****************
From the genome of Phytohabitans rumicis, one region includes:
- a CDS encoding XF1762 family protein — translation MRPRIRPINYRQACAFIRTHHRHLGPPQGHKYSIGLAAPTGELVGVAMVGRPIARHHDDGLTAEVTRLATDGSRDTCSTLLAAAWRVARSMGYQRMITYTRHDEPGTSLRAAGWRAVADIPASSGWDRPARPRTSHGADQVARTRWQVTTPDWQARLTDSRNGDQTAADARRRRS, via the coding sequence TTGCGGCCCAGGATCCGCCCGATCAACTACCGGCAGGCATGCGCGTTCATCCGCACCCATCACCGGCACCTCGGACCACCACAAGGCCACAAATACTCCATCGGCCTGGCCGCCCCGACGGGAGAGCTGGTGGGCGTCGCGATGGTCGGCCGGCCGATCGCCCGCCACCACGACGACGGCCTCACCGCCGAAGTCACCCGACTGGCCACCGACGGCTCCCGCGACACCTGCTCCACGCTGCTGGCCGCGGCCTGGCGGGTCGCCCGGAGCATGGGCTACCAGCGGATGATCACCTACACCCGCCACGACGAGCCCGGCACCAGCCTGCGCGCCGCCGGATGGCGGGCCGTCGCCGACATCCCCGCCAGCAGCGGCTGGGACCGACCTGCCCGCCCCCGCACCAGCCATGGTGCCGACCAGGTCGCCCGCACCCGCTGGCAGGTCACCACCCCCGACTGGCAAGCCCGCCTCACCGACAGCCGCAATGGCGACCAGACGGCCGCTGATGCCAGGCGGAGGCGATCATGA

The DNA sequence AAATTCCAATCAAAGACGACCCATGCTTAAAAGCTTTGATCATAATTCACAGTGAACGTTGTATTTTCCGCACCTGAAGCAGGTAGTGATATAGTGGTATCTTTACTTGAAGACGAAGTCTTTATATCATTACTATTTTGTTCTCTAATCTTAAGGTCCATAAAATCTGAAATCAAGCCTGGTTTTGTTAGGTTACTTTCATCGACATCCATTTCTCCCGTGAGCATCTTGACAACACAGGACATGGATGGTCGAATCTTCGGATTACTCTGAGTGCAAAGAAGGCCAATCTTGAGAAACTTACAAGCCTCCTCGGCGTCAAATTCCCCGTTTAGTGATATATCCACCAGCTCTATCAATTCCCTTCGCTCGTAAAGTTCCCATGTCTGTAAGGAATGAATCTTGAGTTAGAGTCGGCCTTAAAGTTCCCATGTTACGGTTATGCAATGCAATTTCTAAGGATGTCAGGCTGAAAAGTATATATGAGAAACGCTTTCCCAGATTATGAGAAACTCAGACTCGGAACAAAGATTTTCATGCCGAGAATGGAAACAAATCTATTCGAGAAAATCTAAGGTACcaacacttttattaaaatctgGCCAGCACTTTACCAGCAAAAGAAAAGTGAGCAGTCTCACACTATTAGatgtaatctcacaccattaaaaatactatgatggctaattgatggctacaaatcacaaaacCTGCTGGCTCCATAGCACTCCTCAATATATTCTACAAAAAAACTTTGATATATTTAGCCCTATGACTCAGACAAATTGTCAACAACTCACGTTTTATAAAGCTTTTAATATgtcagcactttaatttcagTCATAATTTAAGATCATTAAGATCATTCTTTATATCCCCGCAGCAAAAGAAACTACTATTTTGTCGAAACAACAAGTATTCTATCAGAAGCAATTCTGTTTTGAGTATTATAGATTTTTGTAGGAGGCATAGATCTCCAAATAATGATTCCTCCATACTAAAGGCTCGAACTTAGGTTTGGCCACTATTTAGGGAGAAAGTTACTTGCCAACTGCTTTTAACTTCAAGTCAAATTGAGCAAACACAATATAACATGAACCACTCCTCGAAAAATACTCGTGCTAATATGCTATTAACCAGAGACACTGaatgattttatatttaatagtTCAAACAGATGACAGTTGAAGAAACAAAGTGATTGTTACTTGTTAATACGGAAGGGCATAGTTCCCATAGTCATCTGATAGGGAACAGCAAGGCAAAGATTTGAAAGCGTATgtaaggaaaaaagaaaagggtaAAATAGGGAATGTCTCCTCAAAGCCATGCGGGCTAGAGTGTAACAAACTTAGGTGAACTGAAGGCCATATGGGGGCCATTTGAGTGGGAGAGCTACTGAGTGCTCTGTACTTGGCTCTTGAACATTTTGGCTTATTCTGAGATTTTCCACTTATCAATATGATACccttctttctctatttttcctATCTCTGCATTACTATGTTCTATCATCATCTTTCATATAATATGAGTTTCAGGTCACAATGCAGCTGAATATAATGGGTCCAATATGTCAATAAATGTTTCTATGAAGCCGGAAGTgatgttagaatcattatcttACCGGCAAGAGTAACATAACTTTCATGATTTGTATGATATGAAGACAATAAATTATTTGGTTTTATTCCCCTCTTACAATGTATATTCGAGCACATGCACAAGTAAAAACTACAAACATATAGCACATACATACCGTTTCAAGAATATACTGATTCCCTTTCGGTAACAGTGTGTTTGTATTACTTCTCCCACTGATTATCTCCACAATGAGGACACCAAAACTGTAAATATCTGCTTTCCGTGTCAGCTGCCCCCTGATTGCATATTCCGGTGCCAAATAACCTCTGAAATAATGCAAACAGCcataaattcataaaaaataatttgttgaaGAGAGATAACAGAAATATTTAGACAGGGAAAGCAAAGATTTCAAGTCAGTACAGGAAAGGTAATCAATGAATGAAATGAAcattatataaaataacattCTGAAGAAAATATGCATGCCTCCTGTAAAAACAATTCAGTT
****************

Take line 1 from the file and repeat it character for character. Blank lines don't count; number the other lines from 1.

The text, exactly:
From the genome of Phytohabitans rumicis, one region includes: